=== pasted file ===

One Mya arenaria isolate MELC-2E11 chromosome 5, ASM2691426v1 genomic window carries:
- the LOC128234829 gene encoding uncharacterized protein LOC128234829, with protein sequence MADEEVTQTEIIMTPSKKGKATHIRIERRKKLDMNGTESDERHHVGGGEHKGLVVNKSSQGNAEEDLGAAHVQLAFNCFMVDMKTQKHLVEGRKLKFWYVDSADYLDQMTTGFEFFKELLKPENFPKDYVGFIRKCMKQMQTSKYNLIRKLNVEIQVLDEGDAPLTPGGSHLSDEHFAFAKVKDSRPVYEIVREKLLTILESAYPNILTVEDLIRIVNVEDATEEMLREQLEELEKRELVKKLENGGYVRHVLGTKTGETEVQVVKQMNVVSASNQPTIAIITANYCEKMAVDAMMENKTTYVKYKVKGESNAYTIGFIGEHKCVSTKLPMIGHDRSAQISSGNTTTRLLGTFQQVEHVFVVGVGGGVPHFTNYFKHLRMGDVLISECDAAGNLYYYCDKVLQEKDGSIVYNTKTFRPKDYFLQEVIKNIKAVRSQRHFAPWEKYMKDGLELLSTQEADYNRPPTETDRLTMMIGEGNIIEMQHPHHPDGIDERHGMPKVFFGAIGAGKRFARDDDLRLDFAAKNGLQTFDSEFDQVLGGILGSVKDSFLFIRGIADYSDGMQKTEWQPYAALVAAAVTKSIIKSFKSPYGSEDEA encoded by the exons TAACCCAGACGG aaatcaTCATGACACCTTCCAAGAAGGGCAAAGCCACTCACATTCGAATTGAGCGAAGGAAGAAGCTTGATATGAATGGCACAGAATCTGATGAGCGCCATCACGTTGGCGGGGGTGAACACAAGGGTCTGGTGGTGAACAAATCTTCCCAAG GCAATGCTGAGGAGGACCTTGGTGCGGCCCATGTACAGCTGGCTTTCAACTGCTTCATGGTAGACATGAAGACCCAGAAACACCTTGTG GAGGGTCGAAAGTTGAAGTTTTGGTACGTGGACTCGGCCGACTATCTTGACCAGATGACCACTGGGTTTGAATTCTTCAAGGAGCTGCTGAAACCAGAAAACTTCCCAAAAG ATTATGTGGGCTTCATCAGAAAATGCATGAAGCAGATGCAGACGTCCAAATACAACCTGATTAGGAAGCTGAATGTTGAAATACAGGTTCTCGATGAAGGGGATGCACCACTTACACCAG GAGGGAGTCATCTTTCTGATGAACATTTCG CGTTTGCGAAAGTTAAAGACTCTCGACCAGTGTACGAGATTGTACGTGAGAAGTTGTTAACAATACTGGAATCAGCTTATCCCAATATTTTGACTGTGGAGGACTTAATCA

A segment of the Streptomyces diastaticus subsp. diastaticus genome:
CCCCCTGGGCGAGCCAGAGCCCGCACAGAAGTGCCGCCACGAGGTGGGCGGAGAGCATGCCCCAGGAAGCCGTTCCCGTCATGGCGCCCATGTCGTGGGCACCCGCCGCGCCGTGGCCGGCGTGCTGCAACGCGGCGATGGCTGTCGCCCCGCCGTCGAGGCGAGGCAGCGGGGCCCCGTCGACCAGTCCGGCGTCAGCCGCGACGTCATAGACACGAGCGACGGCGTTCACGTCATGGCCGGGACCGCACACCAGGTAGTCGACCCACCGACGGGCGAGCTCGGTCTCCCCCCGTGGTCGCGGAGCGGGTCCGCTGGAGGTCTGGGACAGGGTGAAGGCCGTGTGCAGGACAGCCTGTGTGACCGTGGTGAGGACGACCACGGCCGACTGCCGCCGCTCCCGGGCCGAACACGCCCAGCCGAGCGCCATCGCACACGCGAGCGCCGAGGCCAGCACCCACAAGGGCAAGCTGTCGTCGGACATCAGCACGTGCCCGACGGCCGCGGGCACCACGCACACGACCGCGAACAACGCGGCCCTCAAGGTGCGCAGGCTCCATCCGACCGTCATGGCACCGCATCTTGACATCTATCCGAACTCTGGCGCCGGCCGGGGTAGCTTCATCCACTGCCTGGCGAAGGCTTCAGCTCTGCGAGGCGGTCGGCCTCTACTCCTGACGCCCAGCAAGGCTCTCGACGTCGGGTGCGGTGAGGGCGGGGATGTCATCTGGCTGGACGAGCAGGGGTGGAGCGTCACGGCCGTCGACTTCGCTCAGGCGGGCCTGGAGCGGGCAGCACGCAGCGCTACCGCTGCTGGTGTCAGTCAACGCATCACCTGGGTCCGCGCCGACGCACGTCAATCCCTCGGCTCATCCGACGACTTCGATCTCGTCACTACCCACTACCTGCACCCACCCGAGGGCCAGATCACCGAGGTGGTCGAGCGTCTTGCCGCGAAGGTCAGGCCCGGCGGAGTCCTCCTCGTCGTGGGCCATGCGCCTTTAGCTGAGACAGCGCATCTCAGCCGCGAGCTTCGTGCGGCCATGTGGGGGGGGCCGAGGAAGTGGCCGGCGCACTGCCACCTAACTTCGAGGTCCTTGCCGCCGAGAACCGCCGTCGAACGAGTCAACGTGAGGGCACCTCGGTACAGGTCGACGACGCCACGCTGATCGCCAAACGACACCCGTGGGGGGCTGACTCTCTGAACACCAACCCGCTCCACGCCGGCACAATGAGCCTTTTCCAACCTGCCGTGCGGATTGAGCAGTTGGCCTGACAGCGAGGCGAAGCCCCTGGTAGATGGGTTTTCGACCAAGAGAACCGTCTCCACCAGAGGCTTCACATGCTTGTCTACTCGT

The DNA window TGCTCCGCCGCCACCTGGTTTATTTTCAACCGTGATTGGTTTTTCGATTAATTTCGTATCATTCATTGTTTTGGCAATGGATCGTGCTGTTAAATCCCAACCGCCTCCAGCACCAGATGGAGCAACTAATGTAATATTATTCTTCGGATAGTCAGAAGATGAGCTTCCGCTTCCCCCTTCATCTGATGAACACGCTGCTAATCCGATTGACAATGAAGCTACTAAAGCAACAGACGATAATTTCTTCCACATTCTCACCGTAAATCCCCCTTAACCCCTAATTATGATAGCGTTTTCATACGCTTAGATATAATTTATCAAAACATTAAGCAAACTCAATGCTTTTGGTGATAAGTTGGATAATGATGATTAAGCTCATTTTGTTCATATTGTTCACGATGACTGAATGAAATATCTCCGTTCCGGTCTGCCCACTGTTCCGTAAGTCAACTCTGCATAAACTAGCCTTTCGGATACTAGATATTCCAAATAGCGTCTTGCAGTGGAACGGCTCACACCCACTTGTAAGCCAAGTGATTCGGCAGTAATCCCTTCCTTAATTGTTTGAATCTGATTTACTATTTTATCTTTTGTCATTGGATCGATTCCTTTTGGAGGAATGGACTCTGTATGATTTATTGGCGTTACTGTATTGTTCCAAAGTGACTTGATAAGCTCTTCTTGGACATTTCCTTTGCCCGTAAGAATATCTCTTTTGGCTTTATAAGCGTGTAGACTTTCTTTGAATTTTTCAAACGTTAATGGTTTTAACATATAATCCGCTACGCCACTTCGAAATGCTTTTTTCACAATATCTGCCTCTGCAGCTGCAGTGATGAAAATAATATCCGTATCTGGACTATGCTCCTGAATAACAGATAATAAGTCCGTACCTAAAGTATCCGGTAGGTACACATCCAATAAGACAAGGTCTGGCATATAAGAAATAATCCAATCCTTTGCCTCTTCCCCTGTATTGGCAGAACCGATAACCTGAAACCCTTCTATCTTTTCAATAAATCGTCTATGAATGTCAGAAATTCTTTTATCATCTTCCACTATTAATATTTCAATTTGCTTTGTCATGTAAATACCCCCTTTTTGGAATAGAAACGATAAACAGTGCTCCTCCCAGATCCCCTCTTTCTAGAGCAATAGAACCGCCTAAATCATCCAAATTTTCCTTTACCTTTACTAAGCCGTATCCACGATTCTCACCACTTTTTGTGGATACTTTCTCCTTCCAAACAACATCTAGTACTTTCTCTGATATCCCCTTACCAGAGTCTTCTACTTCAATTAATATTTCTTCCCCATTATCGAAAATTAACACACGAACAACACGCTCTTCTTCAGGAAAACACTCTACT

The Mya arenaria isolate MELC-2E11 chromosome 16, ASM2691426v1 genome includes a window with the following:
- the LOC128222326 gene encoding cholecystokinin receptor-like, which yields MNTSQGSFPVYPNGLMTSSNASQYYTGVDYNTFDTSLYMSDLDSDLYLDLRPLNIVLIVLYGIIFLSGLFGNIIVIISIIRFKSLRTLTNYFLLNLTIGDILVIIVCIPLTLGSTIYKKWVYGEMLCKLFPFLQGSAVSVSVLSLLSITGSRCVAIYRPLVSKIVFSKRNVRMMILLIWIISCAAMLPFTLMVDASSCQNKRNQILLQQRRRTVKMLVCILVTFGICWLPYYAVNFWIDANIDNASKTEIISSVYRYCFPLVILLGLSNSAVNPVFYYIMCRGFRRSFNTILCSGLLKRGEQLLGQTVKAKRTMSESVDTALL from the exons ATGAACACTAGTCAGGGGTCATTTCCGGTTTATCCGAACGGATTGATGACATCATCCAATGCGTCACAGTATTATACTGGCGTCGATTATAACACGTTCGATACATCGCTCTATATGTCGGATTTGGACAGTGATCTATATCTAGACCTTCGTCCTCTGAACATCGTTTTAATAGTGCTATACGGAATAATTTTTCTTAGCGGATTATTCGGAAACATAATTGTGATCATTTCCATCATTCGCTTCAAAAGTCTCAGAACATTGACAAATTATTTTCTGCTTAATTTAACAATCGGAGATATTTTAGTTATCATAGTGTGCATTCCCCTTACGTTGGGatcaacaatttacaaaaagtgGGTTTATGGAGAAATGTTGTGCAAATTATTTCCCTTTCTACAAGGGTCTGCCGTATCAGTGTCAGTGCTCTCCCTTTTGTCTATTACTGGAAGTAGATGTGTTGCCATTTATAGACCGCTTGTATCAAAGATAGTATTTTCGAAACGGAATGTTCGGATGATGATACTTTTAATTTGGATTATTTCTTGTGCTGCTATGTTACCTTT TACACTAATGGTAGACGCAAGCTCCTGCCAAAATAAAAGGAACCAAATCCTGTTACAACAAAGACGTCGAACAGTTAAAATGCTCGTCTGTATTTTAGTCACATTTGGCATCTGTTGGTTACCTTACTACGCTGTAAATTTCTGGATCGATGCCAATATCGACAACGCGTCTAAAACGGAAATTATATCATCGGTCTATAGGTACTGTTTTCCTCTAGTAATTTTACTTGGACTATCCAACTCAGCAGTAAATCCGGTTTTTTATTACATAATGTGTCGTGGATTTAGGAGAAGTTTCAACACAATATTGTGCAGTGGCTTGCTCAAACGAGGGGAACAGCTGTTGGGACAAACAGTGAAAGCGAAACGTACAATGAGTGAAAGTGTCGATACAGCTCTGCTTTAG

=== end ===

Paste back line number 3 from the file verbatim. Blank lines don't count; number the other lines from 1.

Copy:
A segment of the Streptomyces diastaticus subsp. diastaticus genome: